Maximize use of the team. “When people come to your office, they don’t just see you,” said Dr. Wayman. The patient’s experience begins with whoever answers the phone, said Dr. Lauer, and includes front office staff, medical assistants, technicians, and, in academic centers, trainees. “Health care extenders such as technicians may spend a lot of time—often more than you—communicating with patients,” said Dr. Harper. “Through them, you can improve the patient experience without spending extra time yourself.”
End With a Question
At the end of patient visits, many physicians feel the weight of the waiting room bearing down on them. But this is the time to slow down and ask one more question, advises Dr. Green.
Don’t say, “You don’t have any other questions, do you?” or “Do you have any other questions?” These both indirectly communicate, “I hope you don’t have any other questions.” Instead, stop, look the patient in the eye, and ask, “Now, what other questions do you have?” That’s an invitation to questions, she said, and it ends the exam on a positive note because you come across as very caring.
Many physicians are reluctant to answer patients’ questions because patients seem to have so many, said Dr. Green. “But I actually find that the vast majority of the time, people don’t have any more questions by the end of the visit. If they do, it’s often the most important one, and answering it helps prevent a phone call. It also doesn’t keep me from seeing all my patients in a timely fashion.”
Assess and Improve Your Skills
Before you take steps to improve, you need insight about the level of your communication skills.
Assess. Direct, immediate feedback from patients and peers is invaluable. You might ask a staff member to sit in and provide you with an evaluation, said Dr. Green. You can also glean information from patient satisfaction surveys, staff reports, and online reviews, and by assessing the numbers of referrals you are getting.
“Do your patients leave the room understanding their disease and the treatment process?” asked Dr. Wayman. “If you aren’t certain they understand why they need to take the drops, have the injections, or do the surgery, then you probably have work to do.”
Observe. You can gain an understanding of how to improve your communication skills by observing peers or mentors who are physicians, said Dr. Wayman.
Push yourself. To improve your skills, take a leadership position, advised Dr. Wayman. “For example, present at local meetings, participate in workshops, or volunteer to work on a project or committee or to teach a course through the Academy.”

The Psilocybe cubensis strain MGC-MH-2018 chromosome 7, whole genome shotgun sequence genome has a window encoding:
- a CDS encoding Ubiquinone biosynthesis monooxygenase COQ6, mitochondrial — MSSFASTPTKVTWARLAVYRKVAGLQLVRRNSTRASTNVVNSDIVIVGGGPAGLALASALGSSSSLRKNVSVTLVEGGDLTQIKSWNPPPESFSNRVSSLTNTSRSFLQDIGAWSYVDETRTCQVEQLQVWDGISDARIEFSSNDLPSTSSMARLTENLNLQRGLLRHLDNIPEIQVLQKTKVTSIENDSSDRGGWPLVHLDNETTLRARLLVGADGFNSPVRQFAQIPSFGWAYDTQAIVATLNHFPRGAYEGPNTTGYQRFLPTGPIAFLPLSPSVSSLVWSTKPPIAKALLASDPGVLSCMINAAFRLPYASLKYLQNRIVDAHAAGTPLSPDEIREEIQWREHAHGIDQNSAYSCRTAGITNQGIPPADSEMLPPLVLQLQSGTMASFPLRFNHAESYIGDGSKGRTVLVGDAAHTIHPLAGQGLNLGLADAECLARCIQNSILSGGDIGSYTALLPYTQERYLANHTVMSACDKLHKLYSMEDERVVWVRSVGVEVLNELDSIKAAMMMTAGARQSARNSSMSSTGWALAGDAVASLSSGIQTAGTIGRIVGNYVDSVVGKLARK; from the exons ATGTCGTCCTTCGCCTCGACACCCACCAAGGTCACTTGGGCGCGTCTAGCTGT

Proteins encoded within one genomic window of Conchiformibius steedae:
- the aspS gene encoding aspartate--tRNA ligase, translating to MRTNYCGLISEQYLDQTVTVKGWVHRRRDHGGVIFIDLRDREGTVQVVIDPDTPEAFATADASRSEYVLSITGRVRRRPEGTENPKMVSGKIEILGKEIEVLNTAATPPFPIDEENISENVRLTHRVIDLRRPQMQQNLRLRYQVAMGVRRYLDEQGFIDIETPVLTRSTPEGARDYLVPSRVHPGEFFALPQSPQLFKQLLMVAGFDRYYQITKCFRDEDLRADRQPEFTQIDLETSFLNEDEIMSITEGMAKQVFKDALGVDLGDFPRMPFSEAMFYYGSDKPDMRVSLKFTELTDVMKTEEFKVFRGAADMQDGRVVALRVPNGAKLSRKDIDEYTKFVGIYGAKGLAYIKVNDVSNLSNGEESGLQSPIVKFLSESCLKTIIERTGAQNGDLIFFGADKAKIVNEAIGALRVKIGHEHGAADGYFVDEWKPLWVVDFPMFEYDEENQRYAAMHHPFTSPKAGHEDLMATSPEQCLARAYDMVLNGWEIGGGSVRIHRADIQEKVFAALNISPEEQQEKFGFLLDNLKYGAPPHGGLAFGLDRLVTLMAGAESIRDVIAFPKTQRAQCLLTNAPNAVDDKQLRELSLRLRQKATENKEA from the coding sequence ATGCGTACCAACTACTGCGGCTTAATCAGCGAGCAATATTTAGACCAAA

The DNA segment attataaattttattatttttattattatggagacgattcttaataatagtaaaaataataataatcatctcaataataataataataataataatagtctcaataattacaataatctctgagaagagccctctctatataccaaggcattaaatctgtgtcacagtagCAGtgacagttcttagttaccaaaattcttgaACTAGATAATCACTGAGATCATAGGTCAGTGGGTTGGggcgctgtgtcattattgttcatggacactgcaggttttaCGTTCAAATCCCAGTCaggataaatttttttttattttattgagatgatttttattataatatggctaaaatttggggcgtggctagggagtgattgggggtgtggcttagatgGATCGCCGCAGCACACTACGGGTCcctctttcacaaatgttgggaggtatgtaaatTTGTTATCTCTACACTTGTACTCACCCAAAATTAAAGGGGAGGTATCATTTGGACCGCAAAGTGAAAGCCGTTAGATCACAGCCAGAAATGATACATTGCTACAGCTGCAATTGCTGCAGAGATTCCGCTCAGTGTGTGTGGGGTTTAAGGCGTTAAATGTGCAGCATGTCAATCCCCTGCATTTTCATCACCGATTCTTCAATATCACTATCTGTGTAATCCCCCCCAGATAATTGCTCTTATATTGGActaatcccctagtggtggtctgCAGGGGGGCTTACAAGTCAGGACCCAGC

Write. This can help you organize, filter, and refine your thoughts before you communicate them verbally, said Dr. Wayman. “For example, writing a clear and succinct clinical note about the history or exam will help you present that information out loud.”
Find a coach. This doesn’t need to be a paid coach, said Dr. Wayman. It could be a colleague or senior partner you trust who can observe you and provide feedback later. Have them take notes and watch you interact with a few patients in the clinic for a couple of hours. “This person might even help you develop a plan for improvement,” she said.
Take a course. Communication skills can lapse over time. For a regular review, take advantage of resources like these: Institute for Healthcare Communication or Institute for Patient- and Family-Centered Care.
Some studies show that communication training programs—often taken for CME credit—don’t have to take a lot of time to make a real difference, said Dr. Harper. Even online courses such as Astute Doctor Education, added Dr. Green, can do a great job through the use of patient anecdotes, common real-world scenarios, and evidence-based techniques.
The Astute Doctor learning modules that are available to all Academy members at https://www.aao.org/residents cover the following topics:
- Building Strong Patient Relationships
- Eliciting Patient Concerns
- Maximizing Patient Understanding & Recall
- Motivating Patient
- Patient-Centered Information Gathering
- Setting Mutually Agreed Goals.
1 Travaline JM et al. J Am Osteopath Assoc. 2005;105(1):13-18.
2 Stewart MA et al. Can Med Assoc J. 1995;15(9):1423-1433.
3 Fong Ha J et al. Ochsner J. 2010;10(1):38-43.
Dr. Green is an ophthalmologist at LifeBridge Health Krieger Eye Institute in Baltimore. Relevant financial disclosures: None.
Dr. Harper is professor of ophthalmology at the University of Arkansas for Medical Sciences in Little Rock. Relevant financial disclosures: None.
Dr. Lauer is professor of ophthalmology at Casey Eye Institute at Oregon Health & Science University in Portland. Relevant financial disclosures: None.
Dr. Wayman is associate professor of ophthalmology and visual sciences at Vanderbilt University Medical Center in Nashville. Relevant financial disclosures: None.